the form of politics. He says he will get things done, he will make


America great again. As for the other side, Bernie Sanders is


promising a political revolution. He is promising to reform Wall Street.


He is promising to reform political donations. Therefore, these are two


antiestablishment, two outsiders that, if you months ago, many


journalists would not have given a hope. Here we are, they are winning


in New Hampshire. Bernie Sanders has appealed to a range of demographics.


Will this be a worry to Hillary Clinton? Well, if you were a Hillary


Clinton supporter or aide, and were looking at the polling numbers, you


might have your head in your hands. It's interesting to note when it


comes to women and the gun vote, she is not doing well. 69% of women


under 45 in New Hampshire did not vote for Hillary Clinton, they did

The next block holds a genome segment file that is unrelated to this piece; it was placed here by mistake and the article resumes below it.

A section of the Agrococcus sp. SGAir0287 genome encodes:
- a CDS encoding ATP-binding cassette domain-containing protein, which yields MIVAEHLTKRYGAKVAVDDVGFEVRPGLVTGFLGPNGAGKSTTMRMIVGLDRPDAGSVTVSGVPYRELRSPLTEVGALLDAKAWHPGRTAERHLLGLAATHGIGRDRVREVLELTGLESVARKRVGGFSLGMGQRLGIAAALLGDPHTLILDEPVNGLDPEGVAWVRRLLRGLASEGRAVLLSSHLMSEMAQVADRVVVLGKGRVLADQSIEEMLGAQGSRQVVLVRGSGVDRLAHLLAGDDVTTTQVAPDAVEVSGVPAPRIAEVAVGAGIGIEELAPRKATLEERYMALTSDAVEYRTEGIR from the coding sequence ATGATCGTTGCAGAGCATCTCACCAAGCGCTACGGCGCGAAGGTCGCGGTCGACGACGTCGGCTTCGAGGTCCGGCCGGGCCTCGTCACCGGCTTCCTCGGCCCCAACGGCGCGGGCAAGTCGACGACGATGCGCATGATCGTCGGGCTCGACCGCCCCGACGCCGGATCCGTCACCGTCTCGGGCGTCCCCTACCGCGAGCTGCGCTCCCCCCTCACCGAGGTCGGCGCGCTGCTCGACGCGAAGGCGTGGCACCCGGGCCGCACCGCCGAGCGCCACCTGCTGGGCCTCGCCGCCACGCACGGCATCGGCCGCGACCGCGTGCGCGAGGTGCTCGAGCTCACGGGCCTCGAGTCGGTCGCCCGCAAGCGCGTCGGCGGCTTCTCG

not put an X in the box, to help raise what would be the first female


US President in history. They are voting for Sanders. That is an issue


for them. But they have just heard that a political group has set up a


$25 million organisation called Every Citizen Counts, and this has


been sent up by allies of Clinton, they are going to go out there and


hopefully work on the black and Hispanic vote that Hillary Clinton


already has, in the hope that Bernie Sanders does not take that as well.


Briefly, Republicans, will this mean that one of their candidates has to


drop out now? It is quite a crowded field? It is interesting, I think


everybody thought an establishment candidate would come forward. Still,


the establishment candidates are spraying one another with gunfire.